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In our last Episode, we wrapped up Activity Diagrams (for now) by showing how Swimlanes let us specifiy who or what is responsible for each Activity or Branch. After the Lounge has dried out, we get some process instruction from Process Cop. (Click the picture for a larger image.)

Episode 17

Too often, I find that teams embark on "process improvement initiatives" without first understanding what their process currently is. This is like asking an architect to redesign your house without him ever seeing your house. The most he can do is design a whole new house. That will be way outside your budget, it won't fit your property, and it won't succeed!

Yet that's almost exactly how "process improvement" is implemented most of the time: "Here's the right process, so start following it. No, we don't know what process you were following, but this is better. This is right."

Bull. The right process varies by the team, by the project, by the schedule, and by the budget. Oh, you can have a meta-process that helps you define processes; or you can have a process family, and choose the best family member for a given project; but there is no one right process. And finding the best process starts with assessing your current process.

Some teams like the idea of Agile processes because more Orchestrated processes are getting in their way; but some teams like the idea of Agile processes because they really don't want a process at all, and Agile processes seem easy to subvert. If you have a team of Gnats arguing "We have to be more Agile," you may really have a team of anti-Process zealots. Their arguments for Agile are a sham. On the other hand, if you really want to improve your processes, Agile may be as far as you can move them. Gnats may become Cattle, but they can't become Circus Horses overnight. Look for more Orchestration only if you really need it.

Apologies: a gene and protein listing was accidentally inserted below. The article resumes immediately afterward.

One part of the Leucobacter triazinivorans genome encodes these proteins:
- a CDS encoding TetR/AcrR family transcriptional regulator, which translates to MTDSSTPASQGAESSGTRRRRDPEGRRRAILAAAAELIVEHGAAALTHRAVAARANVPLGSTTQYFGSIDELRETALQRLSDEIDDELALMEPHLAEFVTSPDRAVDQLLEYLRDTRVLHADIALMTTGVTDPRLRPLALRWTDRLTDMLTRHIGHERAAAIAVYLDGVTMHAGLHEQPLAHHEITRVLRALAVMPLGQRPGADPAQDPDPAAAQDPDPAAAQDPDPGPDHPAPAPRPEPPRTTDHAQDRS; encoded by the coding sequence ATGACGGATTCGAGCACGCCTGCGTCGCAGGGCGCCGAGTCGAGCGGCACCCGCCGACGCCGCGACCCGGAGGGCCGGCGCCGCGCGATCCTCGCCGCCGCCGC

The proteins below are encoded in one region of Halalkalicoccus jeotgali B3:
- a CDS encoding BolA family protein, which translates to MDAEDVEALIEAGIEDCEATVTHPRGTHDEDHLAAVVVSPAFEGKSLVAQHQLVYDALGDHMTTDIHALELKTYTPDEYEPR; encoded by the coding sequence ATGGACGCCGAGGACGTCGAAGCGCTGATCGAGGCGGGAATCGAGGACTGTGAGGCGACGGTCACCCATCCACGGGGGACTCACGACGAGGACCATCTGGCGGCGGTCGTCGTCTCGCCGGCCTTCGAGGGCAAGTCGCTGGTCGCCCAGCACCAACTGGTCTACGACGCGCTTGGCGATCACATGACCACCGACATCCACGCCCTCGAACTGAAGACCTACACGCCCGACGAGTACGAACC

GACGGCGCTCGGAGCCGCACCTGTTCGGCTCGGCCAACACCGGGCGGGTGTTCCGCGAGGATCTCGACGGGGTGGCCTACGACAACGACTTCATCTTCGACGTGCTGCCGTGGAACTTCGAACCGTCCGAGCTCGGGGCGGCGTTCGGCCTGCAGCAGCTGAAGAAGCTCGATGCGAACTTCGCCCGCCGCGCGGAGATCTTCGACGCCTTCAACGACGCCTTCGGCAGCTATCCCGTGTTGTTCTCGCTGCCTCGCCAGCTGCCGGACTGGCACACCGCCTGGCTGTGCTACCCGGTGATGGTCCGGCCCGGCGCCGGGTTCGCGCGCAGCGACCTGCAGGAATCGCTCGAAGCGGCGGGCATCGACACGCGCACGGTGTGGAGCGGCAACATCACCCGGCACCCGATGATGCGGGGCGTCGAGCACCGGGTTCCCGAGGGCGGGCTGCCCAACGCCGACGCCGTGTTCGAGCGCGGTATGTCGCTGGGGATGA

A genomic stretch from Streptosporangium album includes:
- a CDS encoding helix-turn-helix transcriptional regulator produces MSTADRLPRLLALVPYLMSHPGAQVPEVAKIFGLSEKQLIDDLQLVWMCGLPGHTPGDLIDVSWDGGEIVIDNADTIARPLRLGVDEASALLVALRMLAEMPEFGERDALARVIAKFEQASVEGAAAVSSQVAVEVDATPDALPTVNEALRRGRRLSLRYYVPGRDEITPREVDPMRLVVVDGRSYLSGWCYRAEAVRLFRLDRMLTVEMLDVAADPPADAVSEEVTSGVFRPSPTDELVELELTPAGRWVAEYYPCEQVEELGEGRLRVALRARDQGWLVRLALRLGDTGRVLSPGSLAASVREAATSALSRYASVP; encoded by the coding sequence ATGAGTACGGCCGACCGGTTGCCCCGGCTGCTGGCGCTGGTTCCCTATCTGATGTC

On the other hand, if you have a team of Lemmings and you're trying to improve your processes to cut down on failures, yet more Orchestration will probably make matters worse. Lemming processes are the problem, not the solution.

And if you are embarking on a process improvement initiative, the first improvement I recommend is wider adoption and use of UML for communications throughout the process. I hope I've given you a few ideas here.

The fundamental goal of Process Cop is to ensure that process, team, tools, and requirements are all compatible. This is complicated, because team is “whoever we could hire”, tools are “whatever we’ve bought or built or downloaded”, and requirements are “whatever customers ask for”. The idea that a single process designed in isolation from these can be the missing link that somehow binds them all together is naïve, and will cause The Team to lose respect for Process Cop. Team, tools, requirements, and process all have to adjust in different ways if there’s to be any hope of success.

Now UML can help Process Cop to guide these adjustments. Remember: UML is about modeling systems, not just software, where:

System = Structure + Behavior + Goals

By this definition, a team and a development project make up a System; and indeed, UML can be used very successfully to define and revise the processes for that system. Maybe later, Process Cop will show you some examples.

For the record: lemmings don't actually march off cliffs in mass suicides. But it's such a powerful metaphor, it will never die.

P.S. Actually, I’ve never really liked this film series much. But it seemed like a good film reference for this Episode, since the subject is a little bit academic.

Posted on Saturday, November 15, 2008 5:05 PM Ulterior Motive Lounge | Back to top

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